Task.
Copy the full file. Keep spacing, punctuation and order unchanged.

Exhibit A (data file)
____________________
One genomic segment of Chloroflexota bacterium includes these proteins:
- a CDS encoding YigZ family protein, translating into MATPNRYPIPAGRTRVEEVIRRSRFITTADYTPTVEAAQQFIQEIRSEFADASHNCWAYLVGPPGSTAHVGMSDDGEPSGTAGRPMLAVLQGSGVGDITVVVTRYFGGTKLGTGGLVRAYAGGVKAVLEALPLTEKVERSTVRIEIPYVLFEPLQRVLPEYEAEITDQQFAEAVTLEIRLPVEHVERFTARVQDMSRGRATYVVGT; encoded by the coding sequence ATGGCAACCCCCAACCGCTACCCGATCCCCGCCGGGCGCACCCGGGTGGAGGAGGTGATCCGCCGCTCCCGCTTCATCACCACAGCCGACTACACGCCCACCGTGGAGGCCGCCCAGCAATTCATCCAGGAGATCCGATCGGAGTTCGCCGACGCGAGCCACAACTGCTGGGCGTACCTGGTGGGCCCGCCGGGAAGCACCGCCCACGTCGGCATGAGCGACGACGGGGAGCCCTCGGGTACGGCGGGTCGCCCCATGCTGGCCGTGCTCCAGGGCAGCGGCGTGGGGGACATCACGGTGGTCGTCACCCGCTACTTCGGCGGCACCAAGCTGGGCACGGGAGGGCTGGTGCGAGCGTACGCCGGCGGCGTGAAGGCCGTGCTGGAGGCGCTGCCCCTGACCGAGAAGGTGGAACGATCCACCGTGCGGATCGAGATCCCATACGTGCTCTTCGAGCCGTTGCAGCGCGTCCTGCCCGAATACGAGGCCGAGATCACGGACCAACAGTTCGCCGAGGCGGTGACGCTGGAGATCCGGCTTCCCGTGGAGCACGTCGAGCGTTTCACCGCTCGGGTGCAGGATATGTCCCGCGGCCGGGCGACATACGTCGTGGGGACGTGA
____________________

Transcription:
One genomic segment of Chloroflexota bacterium includes these proteins:
- a CDS encoding YigZ family protein, translating into MATPNRYPIPAGRTRVEEVIRRSRFITTADYTPTVEAAQQFIQEIRSEFADASHNCWAYLVGPPGSTAHVGMSDDGEPSGTAGRPMLAVLQGSGVGDITVVVTRYFGGTKLGTGGLVRAYAGGVKAVLEALPLTEKVERSTVRIEIPYVLFEPLQRVLPEYEAEITDQQFAEAVTLEIRLPVEHVERFTARVQDMSRGRATYVVGT; encoded by the coding sequence ATGGCAACCCCCAACCGCTACCCGATCCCCGCCGGGCGCACCCGGGTGGAGGAGGTGATCCGCCGCTCCCGCTTCATCACCACAGCCGACTACACGCCCACCGTGGAGGCCGCCCAGCAATTCATCCAGGAGATCCGATCGGAGTTCGCCGACGCGAGCCACAACTGCTGGGCGTACCTGGTGGGCCCGCCGGGAAGCACCGCCCACGTCGGCATGAGCGACGACGGGGAGCCCTCGGGTACGGCGGGTCGCCCCATGCTGGCCGTGCTCCAGGGCAGCGGCGTGGGGGACATCACGGTGGTCGTCACCCGCTACTTCGGCGGCACCAAGCTGGGCACGGGAGGGCTGGTGCGAGCGTACGCCGGCGGCGTGAAGGCCGTGCTGGAGGCGCTGCCCCTGACCGAGAAGGTGGAACGATCCACCGTGCGGATCGAGATCCCATACGTGCTCTTCGAGCCGTTGCAGCGCGTCCTGCCCGAATACGAGGCCGAGATCACGGACCAACAGTTCGCCGAGGCGGTGACGCTGGAGATCCGGCTTCCCGTGGAGCACGTCGAGCGTTTCACCGCTCGGGTGCAGGATATGTCCCGCGGCCGGGCGACATACGTCGTGGGGACGTGA